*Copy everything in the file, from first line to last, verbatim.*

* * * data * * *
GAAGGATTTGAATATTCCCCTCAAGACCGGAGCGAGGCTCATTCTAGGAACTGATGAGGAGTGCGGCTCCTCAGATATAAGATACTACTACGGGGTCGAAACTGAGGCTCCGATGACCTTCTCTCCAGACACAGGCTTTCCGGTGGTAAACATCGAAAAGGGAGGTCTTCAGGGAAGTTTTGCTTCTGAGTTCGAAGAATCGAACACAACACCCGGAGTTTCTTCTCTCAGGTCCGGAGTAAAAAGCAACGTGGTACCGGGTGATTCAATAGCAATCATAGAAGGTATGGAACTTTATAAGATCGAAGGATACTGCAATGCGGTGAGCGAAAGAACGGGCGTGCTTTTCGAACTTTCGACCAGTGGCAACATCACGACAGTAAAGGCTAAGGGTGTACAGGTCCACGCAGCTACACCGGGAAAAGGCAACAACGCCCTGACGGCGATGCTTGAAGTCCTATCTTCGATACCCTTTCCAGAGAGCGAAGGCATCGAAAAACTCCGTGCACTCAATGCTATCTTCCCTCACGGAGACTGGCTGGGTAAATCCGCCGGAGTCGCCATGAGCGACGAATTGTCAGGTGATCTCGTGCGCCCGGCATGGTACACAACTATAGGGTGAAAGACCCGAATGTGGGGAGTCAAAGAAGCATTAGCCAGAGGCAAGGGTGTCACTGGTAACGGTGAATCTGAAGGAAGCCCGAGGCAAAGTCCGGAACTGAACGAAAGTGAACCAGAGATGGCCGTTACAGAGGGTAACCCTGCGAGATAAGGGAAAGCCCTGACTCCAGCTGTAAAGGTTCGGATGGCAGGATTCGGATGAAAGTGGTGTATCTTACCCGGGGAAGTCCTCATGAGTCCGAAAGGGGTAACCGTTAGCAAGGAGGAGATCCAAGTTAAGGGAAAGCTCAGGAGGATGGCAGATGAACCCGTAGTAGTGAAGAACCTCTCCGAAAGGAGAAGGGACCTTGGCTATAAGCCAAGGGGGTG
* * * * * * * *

GAAGGATTTGAATATTCCCCTCAAGACCGGAGCGAGGCTCATTCTAGGAACTGATGAGGAGTGCGGCTCCTCAGATATAAGATACTACTACGGGGTCGAAACTGAGGCTCCGATGACCTTCTCTCCAGACACAGGCTTTCCGGTGGTAAACATCGAAAAGGGAGGTCTTCAGGGAAGTTTTGCTTCTGAGTTCGAAGAATCGAACACAACACCCGGAGTTTCTTCTCTCAGGTCCGGAGTAAAAAGCAACGTGGTACCGGGTGATTCAATAGCAATCATAGAAGGTATGGAACTTTATAAGATCGAAGGATACTGCAATGCGGTGAGCGAAAGAACGGGCGTGCTTTTCGAACTTTCGACCAGTGGCAACATCACGACAGTAAAGGCTAAGGGTGTACAGGTCCACGCAGCTACACCGGGAAAAGGCAACAACGCCCTGACGGCGATGCTTGAAGTCCTATCTTCGATACCCTTTCCAGAGAGCGAAGGCATCGAAAAACTCCGTGCACTCAATGCTATCTTCCCTCACGGAGACTGGCTGGGTAAATCCGCCGGAGTCGCCATGAGCGACGAATTGTCAGGTGATCTCGTGCGCCCGGCATGGTACACAACTATAGGGTGAAAGACCCGAATGTGGGGAGTCAAAGAAGCATTAGCCAGAGGCAAGGGTGTCACTGGTAACGGTGAATCTGAAGGAAGCCCGAGGCAAAGTCCGGAACTGAACGAAAGTGAACCAGAGATGGCCGTTACAGAGGGTAACCCTGCGAGATAAGGGAAAGCCCTGACTCCAGCTGTAAAGGTTCGGATGGCAGGATTCGGATGAAAGTGGTGTATCTTACCCGGGGAAGTCCTCATGAGTCCGAAAGGGGTAACCGTTAGCAAGGAGGAGATCCAAGTTAAGGGAAAGCTCAGGAGGATGGCAGATGAACCCGTAGTAGTGAAGAACCTCTCCGAAAGGAGAAGGGACCTTGGCTATAAGCCAAGGGGGTG